In Greek mythology, the original male sky god (Uranus) mates with the original female earth goddess (Gaia) and creates the generation of gods known as the Titans. A brother and sister among the Titans, Cronos and Rhea, mate and produce the generation known as the first six of the Olympian gods. A brother and sister among these six Olympians, Zeus and Rhea, mate and produce the rest of the Olympian gods.
With the shift toward transcendent monotheism during the Axial Age, there would be no role left for female goddesses, since there was no longer a pantheon of gods to be created, perhaps through several generations. The sole god (or two, in a dualistic religion like Zoroastrianism) had always existed, and will always exist. He does not need a story about who his mother and father gods were.
Like Christianity, Mormonism posits a variety of not-godly yet not-mortal beings, such as angels and demons. They are all of the same genus -- Heavenly Father's spirit children who have not yet been born on Earth. Reminder: Mormonism teaches that the soul of each mortal person came from a spirit being in the pre-mortal stage of existence.
Lucifer is one of these spirit children, although he was denied being born on Earth, for his rebellion. So is the pre-mortal spirit form of Jesus Christ, who before being born is called Jehovah in Mormonism (his, and our, Heavenly Father is called Elohim). Spirit children also include the demons, those pre-mortal spirits who sided with Lucifer and against Jehovah (pre-mortal Jesus) during the War in Heaven. And they include angels such as the archangel Michael.
Unlike Christianity, Mormonism does not hold this cast of spirit characters to be the production of the sole creator god. Instead, they all came from a physical marital union between the god Heavenly Father and his wife, the goddess Heavenly Mother. Reminder: gods in Mormonism have physical, flesh-and-bone bodies that are human in appearance, although in glorified form that is not subject to sinfulness, decay, death, and so on.
Given the emphasis that Mormonism places on the corporeal similarities between mortals and gods, the natural conclusion is that the act which created our world's spirit children resembled the act by which any mortal father and mother create mortal children. Yep, bumping their glorified uglies is how Heavenly Father and Heavenly Mother created our pre-mortal spirit forms.
This gives Mormon women quite a bit more to strive for than in other religions. Where else can they become a creator goddess in their own right? Recall that in Mormonism our ultimate goal is to reach the highest degree of "exaltation" and become creator gods ourselves, producing a race of spirit children, shaping their world, receiving their worship, and so on.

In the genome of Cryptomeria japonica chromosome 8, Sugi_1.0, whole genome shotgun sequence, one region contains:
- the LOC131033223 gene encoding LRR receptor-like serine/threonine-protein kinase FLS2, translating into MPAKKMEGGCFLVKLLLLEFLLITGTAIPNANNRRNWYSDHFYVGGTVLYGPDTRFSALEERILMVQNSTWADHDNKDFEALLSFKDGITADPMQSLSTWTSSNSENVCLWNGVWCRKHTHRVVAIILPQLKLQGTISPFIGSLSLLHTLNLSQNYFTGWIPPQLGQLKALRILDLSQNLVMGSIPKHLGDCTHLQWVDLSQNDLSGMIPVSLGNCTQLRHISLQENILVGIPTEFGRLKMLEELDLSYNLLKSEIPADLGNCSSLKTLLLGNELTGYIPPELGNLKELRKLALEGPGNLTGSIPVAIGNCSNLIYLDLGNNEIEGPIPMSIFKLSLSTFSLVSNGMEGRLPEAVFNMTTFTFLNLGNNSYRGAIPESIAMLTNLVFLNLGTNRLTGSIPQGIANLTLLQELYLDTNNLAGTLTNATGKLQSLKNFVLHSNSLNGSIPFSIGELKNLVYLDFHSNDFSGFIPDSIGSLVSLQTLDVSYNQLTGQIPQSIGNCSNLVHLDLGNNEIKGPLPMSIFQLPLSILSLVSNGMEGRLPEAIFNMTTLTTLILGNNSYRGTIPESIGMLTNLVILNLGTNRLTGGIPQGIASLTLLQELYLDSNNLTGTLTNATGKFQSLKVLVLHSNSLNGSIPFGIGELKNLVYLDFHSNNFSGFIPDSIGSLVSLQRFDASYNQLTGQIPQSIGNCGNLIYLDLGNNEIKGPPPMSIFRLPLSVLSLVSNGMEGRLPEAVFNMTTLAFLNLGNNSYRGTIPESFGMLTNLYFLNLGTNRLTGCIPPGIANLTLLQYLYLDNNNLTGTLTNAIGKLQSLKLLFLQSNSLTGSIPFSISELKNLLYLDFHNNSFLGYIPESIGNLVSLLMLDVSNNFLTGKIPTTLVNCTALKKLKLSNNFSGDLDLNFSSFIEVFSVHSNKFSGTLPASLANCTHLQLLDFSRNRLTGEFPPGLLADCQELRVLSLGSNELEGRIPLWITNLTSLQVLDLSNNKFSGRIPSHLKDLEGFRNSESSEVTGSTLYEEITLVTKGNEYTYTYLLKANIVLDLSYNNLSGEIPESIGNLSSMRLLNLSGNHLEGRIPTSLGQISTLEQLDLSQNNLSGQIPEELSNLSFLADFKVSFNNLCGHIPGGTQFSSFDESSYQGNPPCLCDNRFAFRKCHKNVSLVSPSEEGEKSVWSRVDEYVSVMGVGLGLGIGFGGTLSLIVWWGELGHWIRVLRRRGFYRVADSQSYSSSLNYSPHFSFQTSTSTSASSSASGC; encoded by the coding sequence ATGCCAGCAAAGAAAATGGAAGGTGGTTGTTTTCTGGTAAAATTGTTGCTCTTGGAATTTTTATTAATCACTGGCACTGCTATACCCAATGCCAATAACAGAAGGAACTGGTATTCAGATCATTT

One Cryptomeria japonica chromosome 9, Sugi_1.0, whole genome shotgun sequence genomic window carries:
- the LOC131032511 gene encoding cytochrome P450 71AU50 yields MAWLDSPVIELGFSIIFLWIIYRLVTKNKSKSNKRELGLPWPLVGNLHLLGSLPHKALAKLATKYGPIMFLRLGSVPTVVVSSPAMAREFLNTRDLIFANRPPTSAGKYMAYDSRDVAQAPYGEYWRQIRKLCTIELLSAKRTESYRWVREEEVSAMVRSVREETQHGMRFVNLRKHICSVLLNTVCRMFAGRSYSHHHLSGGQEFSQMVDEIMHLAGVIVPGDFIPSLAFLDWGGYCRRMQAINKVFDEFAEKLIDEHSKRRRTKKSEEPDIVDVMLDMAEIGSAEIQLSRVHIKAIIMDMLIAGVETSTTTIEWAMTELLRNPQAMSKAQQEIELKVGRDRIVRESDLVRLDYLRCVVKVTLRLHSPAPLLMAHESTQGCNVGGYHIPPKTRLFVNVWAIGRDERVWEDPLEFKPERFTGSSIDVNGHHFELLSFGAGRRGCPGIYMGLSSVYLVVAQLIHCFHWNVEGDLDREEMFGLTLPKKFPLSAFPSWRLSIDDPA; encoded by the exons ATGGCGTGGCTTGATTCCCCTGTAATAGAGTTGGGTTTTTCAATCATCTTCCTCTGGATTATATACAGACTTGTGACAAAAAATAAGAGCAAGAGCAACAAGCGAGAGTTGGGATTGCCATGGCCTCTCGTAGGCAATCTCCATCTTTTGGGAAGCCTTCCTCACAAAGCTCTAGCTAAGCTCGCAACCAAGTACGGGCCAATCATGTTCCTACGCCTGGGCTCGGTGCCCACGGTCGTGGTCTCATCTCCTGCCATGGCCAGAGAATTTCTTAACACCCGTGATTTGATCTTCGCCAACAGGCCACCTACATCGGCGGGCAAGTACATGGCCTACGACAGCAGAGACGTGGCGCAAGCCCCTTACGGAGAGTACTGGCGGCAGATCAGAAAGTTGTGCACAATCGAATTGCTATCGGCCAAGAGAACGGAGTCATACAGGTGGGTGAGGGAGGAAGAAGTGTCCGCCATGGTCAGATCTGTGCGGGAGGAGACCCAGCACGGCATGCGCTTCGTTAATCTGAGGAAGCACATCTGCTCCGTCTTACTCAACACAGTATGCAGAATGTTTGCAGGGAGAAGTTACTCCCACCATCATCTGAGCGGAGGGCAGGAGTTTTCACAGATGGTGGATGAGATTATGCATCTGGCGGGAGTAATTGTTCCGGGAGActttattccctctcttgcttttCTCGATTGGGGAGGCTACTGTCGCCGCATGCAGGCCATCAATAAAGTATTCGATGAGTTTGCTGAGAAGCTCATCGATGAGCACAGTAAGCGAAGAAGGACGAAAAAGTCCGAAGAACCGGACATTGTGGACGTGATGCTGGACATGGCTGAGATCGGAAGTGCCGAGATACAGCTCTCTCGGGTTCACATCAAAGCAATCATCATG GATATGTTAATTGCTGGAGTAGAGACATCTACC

Men can expect to play the role of Heavenly Father, overseeing the shaping of the world and the creation of life and mankind. Women cannot expect those roles to play, but women are bored anyway by creating worlds out of Lego blocks, playing Sim City, and looking after an ant farm. Women can look forward to a role that truly matters to them: giving birth to the spirit children of her world, and nurturing them during their child-like pre-mortal spirit existence -- and without having to change diapers and breastfeed in the middle of the night!
Plus, women will be married to the head honcho god of their world -- not too shabby. Even better, that head honcho won't be just any old god, as though it were a Cinderella story. In fact, their godly husband will be the exalted form of the man to whom they were married during their mortal lives, continuing their Earthly marriage in exalted form for eternity.*
Because of the blatantly pagan nature of their Heavenly Mother goddess, Mormons try not to draw too much attention to her, as that might raise suspicion among the outsiders. They are instructed by their leaders not to pray to her or worship her, and to mention her as little as possible in church meetings and in lay discussions. And being inveterate rule-followers, they go along with it.
That's not to say that she receives no worship, however. The lyrics to an early Mormon hymn, "O My Father" (written by a woman), summarize their beliefs in the "eternal progression" from spirits to mortals to gods, organized around the theme of birth to loving parents, growing up away from them, and returning home to them in maturity.
In two separate verses it mentions Heavenly Mother in addition to Heavenly Father, making an argument from common sense that our creator god must have a creator goddess as his wife (a prime example of the Mormon aversion to mystery):
In the heav'ns are parents single?
No, the thought makes reason stare!
Truth is reason; truth eternal
Tells me I've a mother there.
When I leave this frail existence,
When I lay this mortal by,
Father, Mother, may I meet you
In your royal courts on high?
Because of the distinctly non-Christian nature of their theology and theogony (creation of gods), Mormons try not to draw too much attention by setting it to music and broadcasting the message to outsiders. To minimize suspicion, the world-renowned Mormon Tabernacle Choir mostly sings and records Christian standards, especially for Christmas. To end on, here is a rare exception of them singing "O My Father":
* The highest degree of exaltation requires that you be married and "sealed" to each other by a Mormon temple ceremony. This goes beyond a normal wedding, and is more of an initiation ritual, only this rite of passage is bringing in a couple rather than an individual.